One page of text, large numbers of completely different CSS files to change the presentation completely. While its more extreme than most "real" sites, it has to be worth a look.

  31. andy says:

    Oh, sorry. I didn’t completely read the last part of your article before commenting. Somehow I thought you wanted suggesting for reading anything, and that web development got triggered by the first commenters. Now I know why they focused on web development. Sorry for this Android-digression. Anyhow, it’s not so likely that you will be able to run Android apps on Windows in the near-term. But they do have a very different model on what an application is that makes it useful to learn about it even if you don’t plan to develop or use any Android-app.

    Anyhow, with regards to web dev. I would also recommend you to learning the underlying technologies, like HTML, CSS and Javascript, instead of starting with one of the funky high-level frameworks (Django, Ruby on Rails, etc.). Personally I haven’t read any book on those subjects, just the standards along with blogs & tutorials. IMO, W3C’s standards are fairly easy to read with lot’s of examples to show what is meant. But I do know it is not that common to prefer standards over book!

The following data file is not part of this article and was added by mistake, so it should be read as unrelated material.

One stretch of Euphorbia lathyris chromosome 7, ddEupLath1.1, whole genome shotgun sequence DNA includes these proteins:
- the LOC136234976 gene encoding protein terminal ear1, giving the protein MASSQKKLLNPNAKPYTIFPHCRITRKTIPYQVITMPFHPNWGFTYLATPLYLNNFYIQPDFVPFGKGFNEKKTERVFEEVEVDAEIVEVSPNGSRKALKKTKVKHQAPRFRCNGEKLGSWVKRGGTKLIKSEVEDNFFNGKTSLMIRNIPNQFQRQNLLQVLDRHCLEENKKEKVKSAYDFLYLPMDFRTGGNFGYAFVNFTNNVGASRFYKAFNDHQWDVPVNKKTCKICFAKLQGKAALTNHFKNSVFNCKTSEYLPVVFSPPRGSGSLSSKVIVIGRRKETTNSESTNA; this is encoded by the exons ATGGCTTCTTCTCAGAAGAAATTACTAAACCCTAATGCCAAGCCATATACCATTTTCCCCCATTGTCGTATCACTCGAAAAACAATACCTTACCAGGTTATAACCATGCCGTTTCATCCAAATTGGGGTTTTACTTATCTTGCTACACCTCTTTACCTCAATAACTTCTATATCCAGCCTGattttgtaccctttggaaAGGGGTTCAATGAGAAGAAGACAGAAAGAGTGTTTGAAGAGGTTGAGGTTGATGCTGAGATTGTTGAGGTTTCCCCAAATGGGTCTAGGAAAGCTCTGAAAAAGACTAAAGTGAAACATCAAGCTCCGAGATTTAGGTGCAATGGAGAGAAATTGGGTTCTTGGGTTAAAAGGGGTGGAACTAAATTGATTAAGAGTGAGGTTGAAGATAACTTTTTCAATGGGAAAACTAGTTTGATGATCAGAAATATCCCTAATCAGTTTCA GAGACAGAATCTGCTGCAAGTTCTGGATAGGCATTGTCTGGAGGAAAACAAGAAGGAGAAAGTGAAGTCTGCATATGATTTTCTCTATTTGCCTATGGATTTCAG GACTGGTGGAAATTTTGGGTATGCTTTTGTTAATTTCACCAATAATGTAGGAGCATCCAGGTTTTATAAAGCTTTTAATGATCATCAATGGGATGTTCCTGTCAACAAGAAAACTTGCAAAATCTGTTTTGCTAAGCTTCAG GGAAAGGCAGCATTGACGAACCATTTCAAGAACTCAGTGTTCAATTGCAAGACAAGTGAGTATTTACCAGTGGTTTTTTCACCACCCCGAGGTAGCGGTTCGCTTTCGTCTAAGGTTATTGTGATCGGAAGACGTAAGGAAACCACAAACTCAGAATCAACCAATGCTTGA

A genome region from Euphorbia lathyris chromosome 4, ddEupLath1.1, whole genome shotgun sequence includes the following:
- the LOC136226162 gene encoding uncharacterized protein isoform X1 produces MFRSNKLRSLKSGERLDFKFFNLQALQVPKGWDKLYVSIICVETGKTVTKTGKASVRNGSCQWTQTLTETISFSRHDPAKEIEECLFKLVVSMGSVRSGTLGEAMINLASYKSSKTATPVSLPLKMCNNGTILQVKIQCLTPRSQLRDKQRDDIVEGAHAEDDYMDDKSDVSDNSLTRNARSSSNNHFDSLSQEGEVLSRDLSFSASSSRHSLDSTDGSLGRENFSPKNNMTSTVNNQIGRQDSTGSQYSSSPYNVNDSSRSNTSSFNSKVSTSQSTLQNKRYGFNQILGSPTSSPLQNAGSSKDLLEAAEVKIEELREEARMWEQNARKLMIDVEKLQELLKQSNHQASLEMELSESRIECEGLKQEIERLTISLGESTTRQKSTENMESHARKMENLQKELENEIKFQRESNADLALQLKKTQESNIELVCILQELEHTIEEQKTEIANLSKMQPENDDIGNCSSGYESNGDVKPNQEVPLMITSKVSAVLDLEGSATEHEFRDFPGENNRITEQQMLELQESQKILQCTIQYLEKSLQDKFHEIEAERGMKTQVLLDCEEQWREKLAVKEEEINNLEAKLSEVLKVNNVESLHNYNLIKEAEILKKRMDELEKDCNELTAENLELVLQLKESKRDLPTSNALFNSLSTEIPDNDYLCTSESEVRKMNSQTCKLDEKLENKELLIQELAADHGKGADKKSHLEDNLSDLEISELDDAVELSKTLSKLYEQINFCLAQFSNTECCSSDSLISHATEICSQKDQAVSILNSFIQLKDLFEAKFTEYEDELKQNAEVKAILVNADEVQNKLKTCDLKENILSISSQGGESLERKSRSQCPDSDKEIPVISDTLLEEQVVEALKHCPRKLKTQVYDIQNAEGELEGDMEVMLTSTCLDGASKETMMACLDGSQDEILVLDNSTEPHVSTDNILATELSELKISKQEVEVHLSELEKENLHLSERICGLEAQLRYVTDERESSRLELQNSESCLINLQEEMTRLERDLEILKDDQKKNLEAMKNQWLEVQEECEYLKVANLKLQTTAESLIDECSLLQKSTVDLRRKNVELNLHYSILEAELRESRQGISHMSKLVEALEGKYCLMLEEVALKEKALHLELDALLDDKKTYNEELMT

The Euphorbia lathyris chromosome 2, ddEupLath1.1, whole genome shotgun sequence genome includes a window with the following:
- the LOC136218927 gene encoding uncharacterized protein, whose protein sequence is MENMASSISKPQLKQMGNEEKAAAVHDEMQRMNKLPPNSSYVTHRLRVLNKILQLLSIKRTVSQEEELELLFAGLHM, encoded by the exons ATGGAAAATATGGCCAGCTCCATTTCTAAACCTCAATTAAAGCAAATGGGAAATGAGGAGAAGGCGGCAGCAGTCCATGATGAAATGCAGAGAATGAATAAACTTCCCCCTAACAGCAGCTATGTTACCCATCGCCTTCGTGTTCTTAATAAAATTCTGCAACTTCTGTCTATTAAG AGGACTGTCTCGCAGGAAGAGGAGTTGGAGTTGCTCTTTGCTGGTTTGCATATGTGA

32. devdimi says:

    Larry Osterman learning web development?

    Where is this world going?

    I guess it is good to stay up to date with new technologies, but do you consider doing web development with your experience and skill set?

    For web development – check out http://www.w3schools.com/ – they have nice html, css and javascript tutorials for beginners.

    Also check out http://msdn.microsoft.com, section web development – it is the ultimative reference when doing web dev.

  33. Joe Chung says:

    The O’Reilly "Definitive Guide" books on HTML, CSS, and JavaScript are dated but still good reads.

    Eric Meyer. CSS: The Definitive Guide (3rd Edition, 2006).

    Danny Goodman. Dynamic HTML: The Definitive Guide (3rd Edition, 2006).

    David Flanagan. JavaScript: The Definitive Guide (5th Edition, 2006).